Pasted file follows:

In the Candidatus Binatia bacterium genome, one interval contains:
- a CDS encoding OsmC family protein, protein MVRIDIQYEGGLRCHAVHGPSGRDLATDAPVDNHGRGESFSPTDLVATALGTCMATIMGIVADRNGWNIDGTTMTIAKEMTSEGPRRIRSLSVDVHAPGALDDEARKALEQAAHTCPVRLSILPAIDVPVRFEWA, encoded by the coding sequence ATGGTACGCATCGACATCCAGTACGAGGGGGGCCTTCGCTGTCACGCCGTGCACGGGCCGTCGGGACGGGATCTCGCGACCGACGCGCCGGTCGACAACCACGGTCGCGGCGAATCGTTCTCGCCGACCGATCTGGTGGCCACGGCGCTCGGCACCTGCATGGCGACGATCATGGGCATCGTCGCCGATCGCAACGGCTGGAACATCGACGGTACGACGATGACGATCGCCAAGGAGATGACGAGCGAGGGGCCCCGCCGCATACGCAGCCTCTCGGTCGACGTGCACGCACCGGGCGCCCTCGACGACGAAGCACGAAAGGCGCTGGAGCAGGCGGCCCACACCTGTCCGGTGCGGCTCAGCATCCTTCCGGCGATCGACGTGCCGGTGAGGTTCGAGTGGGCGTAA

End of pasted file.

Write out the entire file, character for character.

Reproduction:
In the Candidatus Binatia bacterium genome, one interval contains:
- a CDS encoding OsmC family protein, protein MVRIDIQYEGGLRCHAVHGPSGRDLATDAPVDNHGRGESFSPTDLVATALGTCMATIMGIVADRNGWNIDGTTMTIAKEMTSEGPRRIRSLSVDVHAPGALDDEARKALEQAAHTCPVRLSILPAIDVPVRFEWA, encoded by the coding sequence ATGGTACGCATCGACATCCAGTACGAGGGGGGCCTTCGCTGTCACGCCGTGCACGGGCCGTCGGGACGGGATCTCGCGACCGACGCGCCGGTCGACAACCACGGTCGCGGCGAATCGTTCTCGCCGACCGATCTGGTGGCCACGGCGCTCGGCACCTGCATGGCGACGATCATGGGCATCGTCGCCGATCGCAACGGCTGGAACATCGACGGTACGACGATGACGATCGCCAAGGAGATGACGAGCGAGGGGCCCCGCCGCATACGCAGCCTCTCGGTCGACGTGCACGCACCGGGCGCCCTCGACGACGAAGCACGAAAGGCGCTGGAGCAGGCGGCCCACACCTGTCCGGTGCGGCTCAGCATCCTTCCGGCGATCGACGTGCCGGTGAGGTTCGAGTGGGCGTAA